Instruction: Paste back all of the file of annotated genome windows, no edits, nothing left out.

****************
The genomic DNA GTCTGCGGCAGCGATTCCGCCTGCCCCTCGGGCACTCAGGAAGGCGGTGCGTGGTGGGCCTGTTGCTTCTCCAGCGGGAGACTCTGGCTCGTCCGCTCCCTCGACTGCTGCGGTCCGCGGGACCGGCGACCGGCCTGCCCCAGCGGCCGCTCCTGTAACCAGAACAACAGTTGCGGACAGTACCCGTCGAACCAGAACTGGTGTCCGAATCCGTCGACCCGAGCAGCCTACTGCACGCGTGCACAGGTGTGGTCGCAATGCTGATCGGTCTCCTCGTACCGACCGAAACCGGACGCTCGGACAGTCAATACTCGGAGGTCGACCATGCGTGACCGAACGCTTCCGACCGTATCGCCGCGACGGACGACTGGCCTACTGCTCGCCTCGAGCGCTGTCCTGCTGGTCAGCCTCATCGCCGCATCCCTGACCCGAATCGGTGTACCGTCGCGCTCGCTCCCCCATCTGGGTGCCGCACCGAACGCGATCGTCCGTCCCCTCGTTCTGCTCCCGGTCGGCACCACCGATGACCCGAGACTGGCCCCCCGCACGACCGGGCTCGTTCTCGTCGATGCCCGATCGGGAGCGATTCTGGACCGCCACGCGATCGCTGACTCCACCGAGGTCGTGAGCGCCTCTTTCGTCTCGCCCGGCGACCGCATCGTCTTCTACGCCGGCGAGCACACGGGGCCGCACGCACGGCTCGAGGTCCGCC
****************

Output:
The genomic DNA GTCTGCGGCAGCGATTCCGCCTGCCCCTCGGGCACTCAGGAAGGCGGTGCGTGGTGGGCCTGTTGCTTCTCCAGCGGGAGACTCTGGCTCGTCCGCTCCCTCGACTGCTGCGGTCCGCGGGACCGGCGACCGGCCTGCCCCAGCGGCCGCTCCTGTAACCAGAACAACAGTTGCGGACAGTACCCGTCGAACCAGAACTGGTGTCCGAATCCGTCGACCCGAGCAGCCTACTGCACGCGTGCACAGGTGTGGTCGCAATGCTGATCGGTCTCCTCGTACCGACCGAAACCGGACGCTCGGACAGTCAATACTCGGAGGTCGACCATGCGTGACCGAACGCTTCCGACCGTATCGCCGCGACGGACGACTGGCCTACTGCTCGCCTCGAGCGCTGTCCTGCTGGTCAGCCTCATCGCCGCATCCCTGACCCGAATCGGTGTACCGTCGCGCTCGCTCCCCCATCTGGGTGCCGCACCGAACGCGATCGTCCGTCCCCTCGTTCTGCTCCCGGTCGGCACCACCGATGACCCGAGACTGGCCCCCCGCACGACCGGGCTCGTTCTCGTCGATGCCCGATCGGGAGCGATTCTGGACCGCCACGCGATCGCTGACTCCACCGAGGTCGTGAGCGCCTCTTTCGTCTCGCCCGGCGACCGCATCGTCTTCTACGCCGGCGAGCACACGGGGCCGCACGCACGGCTCGAGGTCCGCC